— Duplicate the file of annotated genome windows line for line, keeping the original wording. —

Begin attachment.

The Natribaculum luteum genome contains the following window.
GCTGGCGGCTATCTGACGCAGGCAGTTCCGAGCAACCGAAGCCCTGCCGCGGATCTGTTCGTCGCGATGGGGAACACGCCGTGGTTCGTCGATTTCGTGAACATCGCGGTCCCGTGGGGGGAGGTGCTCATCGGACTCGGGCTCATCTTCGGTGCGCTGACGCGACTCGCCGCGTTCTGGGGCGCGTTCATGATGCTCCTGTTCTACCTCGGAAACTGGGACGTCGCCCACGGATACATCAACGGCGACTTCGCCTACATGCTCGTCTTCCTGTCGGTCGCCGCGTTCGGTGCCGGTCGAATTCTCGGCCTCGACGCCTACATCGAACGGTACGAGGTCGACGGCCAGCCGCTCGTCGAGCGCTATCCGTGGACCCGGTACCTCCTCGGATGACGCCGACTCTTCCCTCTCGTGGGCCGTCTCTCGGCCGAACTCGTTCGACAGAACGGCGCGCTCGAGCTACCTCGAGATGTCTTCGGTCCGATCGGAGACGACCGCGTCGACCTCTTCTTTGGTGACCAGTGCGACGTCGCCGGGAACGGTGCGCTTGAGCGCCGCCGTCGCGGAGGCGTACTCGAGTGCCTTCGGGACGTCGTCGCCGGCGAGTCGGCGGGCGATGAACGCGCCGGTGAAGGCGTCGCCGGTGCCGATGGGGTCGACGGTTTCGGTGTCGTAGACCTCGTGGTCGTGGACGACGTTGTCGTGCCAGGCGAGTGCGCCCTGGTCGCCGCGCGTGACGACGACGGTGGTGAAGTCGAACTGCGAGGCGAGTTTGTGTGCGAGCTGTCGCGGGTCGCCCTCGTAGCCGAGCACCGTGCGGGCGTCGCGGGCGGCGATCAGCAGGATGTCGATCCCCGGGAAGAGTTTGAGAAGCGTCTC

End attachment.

The Natribaculum luteum genome contains the following window.
GCTGGCGGCTATCTGACGCAGGCAGTTCCGAGCAACCGAAGCCCTGCCGCGGATCTGTTCGTCGCGATGGGGAACACGCCGTGGTTCGTCGATTTCGTGAACATCGCGGTCCCGTGGGGGGAGGTGCTCATCGGACTCGGGCTCATCTTCGGTGCGCTGACGCGACTCGCCGCGTTCTGGGGCGCGTTCATGATGCTCCTGTTCTACCTCGGAAACTGGGACGTCGCCCACGGATACATCAACGGCGACTTCGCCTACATGCTCGTCTTCCTGTCGGTCGCCGCGTTCGGTGCCGGTCGAATTCTCGGCCTCGACGCCTACATCGAACGGTACGAGGTCGACGGCCAGCCGCTCGTCGAGCGCTATCCGTGGACCCGGTACCTCCTCGGATGACGCCGACTCTTCCCTCTCGTGGGCCGTCTCTCGGCCGAACTCGTTCGACAGAACGGCGCGCTCGAGCTACCTCGAGATGTCTTCGGTCCGATCGGAGACGACCGCGTCGACCTCTTCTTTGGTGACCAGTGCGACGTCGCCGGGAACGGTGCGCTTGAGCGCCGCCGTCGCGGAGGCGTACTCGAGTGCCTTCGGGACGTCGTCGCCGGCGAGTCGGCGGGCGATGAACGCGCCGGTGAAGGCGTCGCCGGTGCCGATGGGGTCGACGGTTTCGGTGTCGTAGACCTCGTGGTCGTGGACGACGTTGTCGTGCCAGGCGAGTGCGCCCTGGTCGCCGCGCGTGACGACGACGGTGGTGAAGTCGAACTGCGAGGCGAGTTTGTGTGCGAGCTGTCGCGGGTCGCCCTCGTAGCCGAGCACCGTGCGGGCGTCGCGGGCGGCGATCAGCAGGATGTCGATCCCCGGGAAGAGTTTGAGAAGCGTCTC